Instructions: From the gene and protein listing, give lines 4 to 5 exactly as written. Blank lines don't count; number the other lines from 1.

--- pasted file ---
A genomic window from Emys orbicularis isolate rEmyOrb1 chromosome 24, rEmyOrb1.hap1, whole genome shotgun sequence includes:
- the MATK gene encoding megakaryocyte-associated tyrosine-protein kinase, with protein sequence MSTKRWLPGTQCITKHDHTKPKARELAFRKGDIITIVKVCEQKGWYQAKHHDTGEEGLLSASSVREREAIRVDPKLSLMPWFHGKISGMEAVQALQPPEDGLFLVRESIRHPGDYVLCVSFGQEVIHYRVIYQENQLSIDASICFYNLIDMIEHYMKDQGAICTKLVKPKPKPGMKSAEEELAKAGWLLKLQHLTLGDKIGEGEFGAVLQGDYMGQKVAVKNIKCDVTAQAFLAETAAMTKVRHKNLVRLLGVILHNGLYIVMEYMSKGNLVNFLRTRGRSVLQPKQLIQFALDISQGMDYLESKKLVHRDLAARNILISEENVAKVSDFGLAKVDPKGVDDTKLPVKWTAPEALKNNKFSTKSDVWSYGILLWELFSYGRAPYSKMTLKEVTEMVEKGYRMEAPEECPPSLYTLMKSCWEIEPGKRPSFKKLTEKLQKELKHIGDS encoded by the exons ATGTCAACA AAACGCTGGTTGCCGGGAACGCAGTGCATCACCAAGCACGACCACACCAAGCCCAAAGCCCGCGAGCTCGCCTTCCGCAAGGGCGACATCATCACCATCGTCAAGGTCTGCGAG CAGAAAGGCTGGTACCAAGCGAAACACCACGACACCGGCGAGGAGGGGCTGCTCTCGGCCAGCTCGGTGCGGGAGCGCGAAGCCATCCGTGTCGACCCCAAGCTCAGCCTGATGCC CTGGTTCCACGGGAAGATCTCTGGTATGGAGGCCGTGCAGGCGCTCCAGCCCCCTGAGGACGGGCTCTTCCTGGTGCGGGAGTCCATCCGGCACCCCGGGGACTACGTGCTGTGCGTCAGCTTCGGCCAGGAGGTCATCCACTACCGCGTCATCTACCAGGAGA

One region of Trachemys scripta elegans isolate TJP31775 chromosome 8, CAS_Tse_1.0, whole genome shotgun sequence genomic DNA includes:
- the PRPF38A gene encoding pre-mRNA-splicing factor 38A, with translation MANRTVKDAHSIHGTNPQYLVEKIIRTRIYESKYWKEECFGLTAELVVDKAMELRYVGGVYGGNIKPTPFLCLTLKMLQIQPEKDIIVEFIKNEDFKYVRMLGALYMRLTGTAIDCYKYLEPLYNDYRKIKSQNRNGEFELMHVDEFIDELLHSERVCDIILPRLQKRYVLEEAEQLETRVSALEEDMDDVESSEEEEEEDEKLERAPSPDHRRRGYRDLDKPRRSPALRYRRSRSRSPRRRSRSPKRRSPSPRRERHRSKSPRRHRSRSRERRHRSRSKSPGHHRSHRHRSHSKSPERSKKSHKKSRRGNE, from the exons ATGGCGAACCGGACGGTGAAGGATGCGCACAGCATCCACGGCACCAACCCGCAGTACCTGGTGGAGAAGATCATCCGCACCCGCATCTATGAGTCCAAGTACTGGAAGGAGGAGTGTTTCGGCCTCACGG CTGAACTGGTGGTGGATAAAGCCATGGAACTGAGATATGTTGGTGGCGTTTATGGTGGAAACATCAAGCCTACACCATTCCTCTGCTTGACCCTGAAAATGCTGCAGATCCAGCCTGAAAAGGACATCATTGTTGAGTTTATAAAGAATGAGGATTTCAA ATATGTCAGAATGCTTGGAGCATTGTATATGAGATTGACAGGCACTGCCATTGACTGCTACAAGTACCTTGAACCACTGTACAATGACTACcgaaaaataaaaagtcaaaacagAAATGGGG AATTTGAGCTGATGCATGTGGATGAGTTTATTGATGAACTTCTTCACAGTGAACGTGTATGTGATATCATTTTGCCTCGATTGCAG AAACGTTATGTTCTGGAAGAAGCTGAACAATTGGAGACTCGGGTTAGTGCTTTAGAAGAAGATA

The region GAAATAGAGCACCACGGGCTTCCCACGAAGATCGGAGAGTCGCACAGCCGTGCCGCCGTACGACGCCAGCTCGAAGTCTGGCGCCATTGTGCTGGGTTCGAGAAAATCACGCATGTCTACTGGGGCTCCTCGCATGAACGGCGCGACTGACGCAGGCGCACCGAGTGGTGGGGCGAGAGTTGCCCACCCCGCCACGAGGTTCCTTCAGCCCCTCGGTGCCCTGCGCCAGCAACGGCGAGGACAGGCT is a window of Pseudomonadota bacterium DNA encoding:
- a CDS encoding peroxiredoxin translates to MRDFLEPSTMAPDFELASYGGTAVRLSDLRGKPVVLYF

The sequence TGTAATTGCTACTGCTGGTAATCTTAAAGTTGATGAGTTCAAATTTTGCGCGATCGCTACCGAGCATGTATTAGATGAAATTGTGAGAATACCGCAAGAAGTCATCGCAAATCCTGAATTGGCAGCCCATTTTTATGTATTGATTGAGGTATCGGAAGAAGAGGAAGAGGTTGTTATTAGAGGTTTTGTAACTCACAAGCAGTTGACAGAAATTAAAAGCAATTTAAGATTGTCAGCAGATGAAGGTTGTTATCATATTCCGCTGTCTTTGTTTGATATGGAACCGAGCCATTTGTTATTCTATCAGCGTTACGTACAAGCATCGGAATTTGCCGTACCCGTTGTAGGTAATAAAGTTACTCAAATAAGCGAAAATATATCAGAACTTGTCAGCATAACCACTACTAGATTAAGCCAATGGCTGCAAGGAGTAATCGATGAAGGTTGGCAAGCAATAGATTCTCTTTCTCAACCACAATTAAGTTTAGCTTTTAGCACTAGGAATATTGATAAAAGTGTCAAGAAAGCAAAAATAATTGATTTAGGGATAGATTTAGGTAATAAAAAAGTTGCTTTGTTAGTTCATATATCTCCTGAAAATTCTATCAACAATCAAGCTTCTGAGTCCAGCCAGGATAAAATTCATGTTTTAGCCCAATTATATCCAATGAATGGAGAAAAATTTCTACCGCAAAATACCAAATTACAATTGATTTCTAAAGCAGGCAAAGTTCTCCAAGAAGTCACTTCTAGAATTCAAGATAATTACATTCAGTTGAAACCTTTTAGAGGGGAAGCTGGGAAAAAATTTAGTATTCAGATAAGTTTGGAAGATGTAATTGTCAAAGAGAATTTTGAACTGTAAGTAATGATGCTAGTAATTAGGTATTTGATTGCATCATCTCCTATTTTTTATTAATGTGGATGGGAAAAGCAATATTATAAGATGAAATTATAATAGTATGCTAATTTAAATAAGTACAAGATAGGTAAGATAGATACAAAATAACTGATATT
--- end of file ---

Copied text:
- the PRPF38A gene encoding pre-mRNA-splicing factor 38A, with translation MANRTVKDAHSIHGTNPQYLVEKIIRTRIYESKYWKEECFGLTAELVVDKAMELRYVGGVYGGNIKPTPFLCLTLKMLQIQPEKDIIVEFIKNEDFKYVRMLGALYMRLTGTAIDCYKYLEPLYNDYRKIKSQNRNGEFELMHVDEFIDELLHSERVCDIILPRLQKRYVLEEAEQLETRVSALEEDMDDVESSEEEEEEDEKLERAPSPDHRRRGYRDLDKPRRSPALRYRRSRSRSPRRRSRSPKRRSPSPRRERHRSKSPRRHRSRSRERRHRSRSKSPGHHRSHRHRSHSKSPERSKKSHKKSRRGNE, from the exons ATGGCGAACCGGACGGTGAAGGATGCGCACAGCATCCACGGCACCAACCCGCAGTACCTGGTGGAGAAGATCATCCGCACCCGCATCTATGAGTCCAAGTACTGGAAGGAGGAGTGTTTCGGCCTCACGG CTGAACTGGTGGTGGATAAAGCCATGGAACTGAGATATGTTGGTGGCGTTTATGGTGGAAACATCAAGCCTACACCATTCCTCTGCTTGACCCTGAAAATGCTGCAGATCCAGCCTGAAAAGGACATCATTGTTGAGTTTATAAAGAATGAGGATTTCAA ATATGTCAGAATGCTTGGAGCATTGTATATGAGATTGACAGGCACTGCCATTGACTGCTACAAGTACCTTGAACCACTGTACAATGACTACcgaaaaataaaaagtcaaaacagAAATGGGG AATTTGAGCTGATGCATGTGGATGAGTTTATTGATGAACTTCTTCACAGTGAACGTGTATGTGATATCATTTTGCCTCGATTGCAG AAACGTTATGTTCTGGAAGAAGCTGAACAATTGGAGACTCGGGTTAGTGCTTTAGAAGAAGATA

The region GAAATAGAGCACCACGGGCTTCCCACGAAGATCGGAGAGTCGCACAGCCGTGCCGCCGTACGACGCCAGCTCGAAGTCTGGCGCCATTGTGCTGGGTTCGAGAAAATCACGCATGTCTACTGGGGCTCCTCGCATGAACGGCGCGACTGACGCAGGCGCACCGAGTGGTGGGGCGAGAGTTGCCCACCCCGCCACGAGGTTCCTTCAGCCCCTCGGTGCCCTGCGCCAGCAACGGCGAGGACAGGCT is a window of Pseudomonadota bacterium DNA encoding: